As I follow with interest the current legislative responses to bullying, I recall reading a while back about a study that found that some bullies enjoy being bullies. This ran counter to the perception of the bully as a miserable kid whose anti-social behavior is a cry for help. I have a feeling that the label probably encapsulates both types. And then there’s another kind.

I was a bully.

In childhood I was always a “good kid.” Good grades, good friends, happy home, happy demeanor, positive reports at parent-teacher conferences. I mean this quite honestly, and by “good” I also mean “normal.” I was a typical kid — the occasional playground scrap or rasslin’ match being part of that definition. The anecdote I will relate here did not change that. I continued to be a good kid, and now I’m a good guy.

But there was one time in sixth grade when two friends and I (two other good kids) ambushed a classmate, ganged up on him and attacked him with large snow blocks crashed over his head. He ran home crying; we ran the other way.

That was it. Although I was not otherwise perfect (see “typical” above), that was about the extent of my career as a bully. I am not being disingenuous, hoping that the reader will say, “That was it? That’s nothing!” Rather, I offer my story as a kind of laboratory example, part of a theory of how an episode here and an episode there may add up to more bullying than is accounted for by the serial anti-social types.

And I add these points of commentary:

1) We picked on “Raymond” (not his name) because he was “different.” He had a quiet personality and a slight physical deformity that got our attention. The kind of thing that would elicit sympathy in most caring adults became a cause for derision in sixth grade. We came up with a nickname for him because of it. (As I write this, I almost weep.)

2) I have a distinct memory that our teacher didn’t like Raymond. This certainly does not excuse our behavior, but upon reflection it seems that her unhidden disdain for him gave us kids a bit of permission. God bless those teachers who recognize the children who are having a hard time and don’t contribute to it.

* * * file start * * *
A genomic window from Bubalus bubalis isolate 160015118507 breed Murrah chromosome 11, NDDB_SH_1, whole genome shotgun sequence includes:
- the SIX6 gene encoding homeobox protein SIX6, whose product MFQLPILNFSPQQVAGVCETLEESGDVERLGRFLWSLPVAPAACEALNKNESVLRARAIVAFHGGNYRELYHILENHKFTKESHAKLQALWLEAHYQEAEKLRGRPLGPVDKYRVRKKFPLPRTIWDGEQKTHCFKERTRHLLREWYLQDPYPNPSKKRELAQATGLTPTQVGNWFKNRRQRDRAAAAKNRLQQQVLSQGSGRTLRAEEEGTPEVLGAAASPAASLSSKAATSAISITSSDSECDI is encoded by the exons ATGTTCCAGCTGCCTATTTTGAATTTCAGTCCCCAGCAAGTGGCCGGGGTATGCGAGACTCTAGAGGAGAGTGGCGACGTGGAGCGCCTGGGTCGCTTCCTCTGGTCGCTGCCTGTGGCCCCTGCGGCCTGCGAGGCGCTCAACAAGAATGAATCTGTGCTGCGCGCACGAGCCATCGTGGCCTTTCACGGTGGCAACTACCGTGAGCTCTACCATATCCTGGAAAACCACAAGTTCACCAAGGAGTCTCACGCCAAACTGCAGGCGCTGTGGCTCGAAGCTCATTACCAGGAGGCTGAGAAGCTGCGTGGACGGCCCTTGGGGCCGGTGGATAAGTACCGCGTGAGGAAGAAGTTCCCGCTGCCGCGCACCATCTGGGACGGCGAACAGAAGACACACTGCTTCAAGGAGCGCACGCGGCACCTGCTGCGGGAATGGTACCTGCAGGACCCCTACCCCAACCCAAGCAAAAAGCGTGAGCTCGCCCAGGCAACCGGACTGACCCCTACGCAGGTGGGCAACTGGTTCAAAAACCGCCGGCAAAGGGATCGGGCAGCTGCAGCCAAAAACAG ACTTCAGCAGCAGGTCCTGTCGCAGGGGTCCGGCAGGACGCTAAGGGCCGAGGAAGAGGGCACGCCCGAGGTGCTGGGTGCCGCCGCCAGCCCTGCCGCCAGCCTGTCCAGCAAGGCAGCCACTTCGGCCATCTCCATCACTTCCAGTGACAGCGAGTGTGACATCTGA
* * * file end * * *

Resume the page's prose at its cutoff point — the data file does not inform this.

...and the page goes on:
3) Raymond’s mother called the principal after our ambush, and we were called into his office (the one time in my life). I can visualize the hall bench upon which I sat waiting my turn. I can’t remember if the principal called my mom, but I had a good talking-to from him, and I’m forever grateful for it.

4) Again, no saint here, but I have an antipathy for seeing people mistreated and a sensitivity for the underdog. This incident and my visit with the principal may have contributed to that.

5) In our current legislative and social milieu, there is much discussion about how to bully-proof our classrooms and get through to the perpetrators. I support all of this, and have been part of some programs. And I am concerned about the factors that lead to the development of anti-social kids and adults.

But I often reflect on my own limited experience, and I find it somewhat chilling how easily we good kids turned on Raymond because he was different. I wonder how much of the problem of bullying has to do not with “professional bullies” but with the isolated offenses of otherwise well-behaved children picking on target kids — one day a taunt from Susie, the next day a jab from Billy.

6) I think a simple, well-placed word from our teacher on the general subject of bullying and people’s feelings might have had some effect. But I’m not sure.

7) And by the way, I didn’t enjoy it.

Were you ever a bully? Talk to your kids.


Richard L. Jorgensen, a retired Lutheran pastor, lives in Faribault, Minn.